Scientists use invasive plant waste to develop eco-friendly hair conditioner

Consumer interest in more environmentally friendly products is growing and, consequently, the industry is investing in more sustainable production and methods.

Focusing on this trend, a team of scientists from the Department of Chemical Engineering (DEQ) of the Faculty of Science and Technology of the University of Coimbra (FCTUC) is developing a hair conditioner from agroforestry residues and invasive species.

The Lignin for Hair project «aims to prepare new cationic lignin derivatives to be used as conditioners in hair care products and thus constitute a better alternative to traditional agents. The lignin will be obtained by extracting lignocellulosic materials through more environmentally efficient and sustainable procedures», explains Luís Alves, a researcher at the Research Center for Chemical Process Engineering and Forest Products (CIEPQPF) at DEQ, adding that «lignin, the second most abundant polymer in lignocellulosic materials such as wood, serves as the “glue” for all constituents of these materials.»

Although it is still in its initial phase, the project already presents some positive advances. «We already have results related to the fractionation process using solvents of sustainable origin, based on the concept of the circular economy since one of them is obtained from wood», reveals the DEQ team.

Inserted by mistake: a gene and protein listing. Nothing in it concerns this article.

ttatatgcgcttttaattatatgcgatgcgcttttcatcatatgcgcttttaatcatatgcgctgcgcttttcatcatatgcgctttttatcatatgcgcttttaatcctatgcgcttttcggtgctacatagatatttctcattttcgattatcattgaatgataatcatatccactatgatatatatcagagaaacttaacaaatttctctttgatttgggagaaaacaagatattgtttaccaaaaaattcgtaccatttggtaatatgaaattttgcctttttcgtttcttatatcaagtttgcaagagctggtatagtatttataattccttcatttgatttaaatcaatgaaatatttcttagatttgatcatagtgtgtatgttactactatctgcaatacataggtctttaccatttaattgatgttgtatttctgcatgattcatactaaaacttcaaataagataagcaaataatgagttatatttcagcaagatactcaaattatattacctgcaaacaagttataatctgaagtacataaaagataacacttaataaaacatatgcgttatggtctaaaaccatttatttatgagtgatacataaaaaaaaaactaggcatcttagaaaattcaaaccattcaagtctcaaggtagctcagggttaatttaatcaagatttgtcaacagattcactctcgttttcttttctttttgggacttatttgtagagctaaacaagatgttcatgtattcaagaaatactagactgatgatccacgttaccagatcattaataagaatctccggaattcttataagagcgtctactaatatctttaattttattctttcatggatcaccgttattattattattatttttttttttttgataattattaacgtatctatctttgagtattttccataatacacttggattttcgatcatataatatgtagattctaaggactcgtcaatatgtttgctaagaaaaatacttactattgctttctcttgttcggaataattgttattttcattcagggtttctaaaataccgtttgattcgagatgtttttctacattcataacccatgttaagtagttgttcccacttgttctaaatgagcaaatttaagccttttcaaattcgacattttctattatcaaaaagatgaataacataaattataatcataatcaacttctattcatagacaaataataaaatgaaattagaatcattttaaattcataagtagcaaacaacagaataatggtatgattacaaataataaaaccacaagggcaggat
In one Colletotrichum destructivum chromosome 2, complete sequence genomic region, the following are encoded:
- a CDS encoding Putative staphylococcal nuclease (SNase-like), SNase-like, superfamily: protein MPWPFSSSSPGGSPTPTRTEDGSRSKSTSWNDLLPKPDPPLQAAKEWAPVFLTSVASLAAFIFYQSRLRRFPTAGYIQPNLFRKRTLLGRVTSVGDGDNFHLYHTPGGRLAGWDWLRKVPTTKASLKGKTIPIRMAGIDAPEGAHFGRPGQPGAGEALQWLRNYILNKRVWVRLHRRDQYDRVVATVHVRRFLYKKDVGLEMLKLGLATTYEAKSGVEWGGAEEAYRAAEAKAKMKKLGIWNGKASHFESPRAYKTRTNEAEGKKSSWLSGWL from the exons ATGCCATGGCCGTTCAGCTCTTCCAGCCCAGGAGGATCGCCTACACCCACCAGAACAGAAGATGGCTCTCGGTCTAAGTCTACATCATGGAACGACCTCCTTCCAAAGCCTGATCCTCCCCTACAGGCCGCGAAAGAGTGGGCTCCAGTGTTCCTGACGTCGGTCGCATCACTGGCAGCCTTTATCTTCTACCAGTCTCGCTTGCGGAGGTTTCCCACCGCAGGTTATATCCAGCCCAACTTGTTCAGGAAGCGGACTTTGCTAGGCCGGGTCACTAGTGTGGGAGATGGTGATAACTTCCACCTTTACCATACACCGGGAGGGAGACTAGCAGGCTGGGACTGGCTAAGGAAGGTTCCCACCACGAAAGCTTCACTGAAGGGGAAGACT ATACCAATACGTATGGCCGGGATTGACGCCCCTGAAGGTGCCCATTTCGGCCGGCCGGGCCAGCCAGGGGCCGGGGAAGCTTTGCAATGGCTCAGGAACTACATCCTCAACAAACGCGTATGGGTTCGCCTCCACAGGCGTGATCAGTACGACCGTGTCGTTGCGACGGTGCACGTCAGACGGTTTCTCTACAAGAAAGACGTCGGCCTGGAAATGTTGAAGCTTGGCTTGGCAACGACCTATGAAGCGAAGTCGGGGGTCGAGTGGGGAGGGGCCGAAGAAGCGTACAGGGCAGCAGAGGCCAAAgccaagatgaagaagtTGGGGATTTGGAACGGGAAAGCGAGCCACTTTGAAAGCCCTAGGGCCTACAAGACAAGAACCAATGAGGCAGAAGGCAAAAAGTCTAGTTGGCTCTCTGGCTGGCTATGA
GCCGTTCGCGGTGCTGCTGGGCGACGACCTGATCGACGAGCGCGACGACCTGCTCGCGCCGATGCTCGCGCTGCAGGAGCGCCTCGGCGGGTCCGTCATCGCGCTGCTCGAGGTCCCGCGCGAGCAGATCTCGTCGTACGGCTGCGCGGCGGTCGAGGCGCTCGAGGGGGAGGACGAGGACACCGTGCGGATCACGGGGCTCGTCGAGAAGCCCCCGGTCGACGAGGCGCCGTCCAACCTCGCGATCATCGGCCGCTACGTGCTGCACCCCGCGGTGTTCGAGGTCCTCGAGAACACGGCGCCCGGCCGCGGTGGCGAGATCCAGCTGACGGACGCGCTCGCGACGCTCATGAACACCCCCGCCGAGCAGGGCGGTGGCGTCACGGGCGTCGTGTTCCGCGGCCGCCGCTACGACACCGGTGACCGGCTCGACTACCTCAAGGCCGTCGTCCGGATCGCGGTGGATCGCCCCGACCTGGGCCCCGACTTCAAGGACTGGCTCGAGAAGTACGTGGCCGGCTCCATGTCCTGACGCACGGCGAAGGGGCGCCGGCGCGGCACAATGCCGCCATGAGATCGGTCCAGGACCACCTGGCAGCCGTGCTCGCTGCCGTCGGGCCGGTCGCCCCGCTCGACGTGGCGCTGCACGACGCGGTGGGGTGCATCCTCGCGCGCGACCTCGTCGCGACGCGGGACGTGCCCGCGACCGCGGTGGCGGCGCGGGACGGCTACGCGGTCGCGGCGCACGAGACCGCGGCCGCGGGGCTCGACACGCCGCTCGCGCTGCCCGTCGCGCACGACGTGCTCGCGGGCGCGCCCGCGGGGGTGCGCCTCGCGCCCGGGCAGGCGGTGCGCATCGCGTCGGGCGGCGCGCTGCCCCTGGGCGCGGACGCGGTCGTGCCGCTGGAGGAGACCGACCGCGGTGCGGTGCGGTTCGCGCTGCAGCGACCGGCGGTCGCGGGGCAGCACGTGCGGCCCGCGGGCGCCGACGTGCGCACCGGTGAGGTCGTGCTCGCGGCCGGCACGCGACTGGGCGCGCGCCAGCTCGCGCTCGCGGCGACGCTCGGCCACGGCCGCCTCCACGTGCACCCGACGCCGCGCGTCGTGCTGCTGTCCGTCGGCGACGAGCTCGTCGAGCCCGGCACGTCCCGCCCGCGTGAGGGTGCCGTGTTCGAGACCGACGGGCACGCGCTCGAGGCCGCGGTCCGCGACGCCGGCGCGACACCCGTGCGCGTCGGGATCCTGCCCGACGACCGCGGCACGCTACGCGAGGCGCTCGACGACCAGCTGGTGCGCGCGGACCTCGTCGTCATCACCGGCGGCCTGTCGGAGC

However, to arrive at the final product, it will be necessary to «extract and characterize the lignin from agroforestry residues or from invasive species by exploiting solvents with components of natural origin. In the second phase, the extracted lignin will be chemically modified in order to interact with the capillary fibers and promote the conditioning effect. In this modification, sustainable methodologies will also be prioritized. The third phase will be dedicated to evaluating the effectiveness of the product», describes the FCTUC team.

The researchers believe that this product «could have a high impact on the hair care industry, since it will allow the substitution of compounds produced from non-renewable raw materials, such as oil, and others obtained from raw materials necessary for human and animal nutrition, such as palm oil», they conclude.

Lignin for hair, a project that will last for 18 months, is financed by the Foundation for Science and Technology and has the participation of researchers from DEQ and the University of Algarve.

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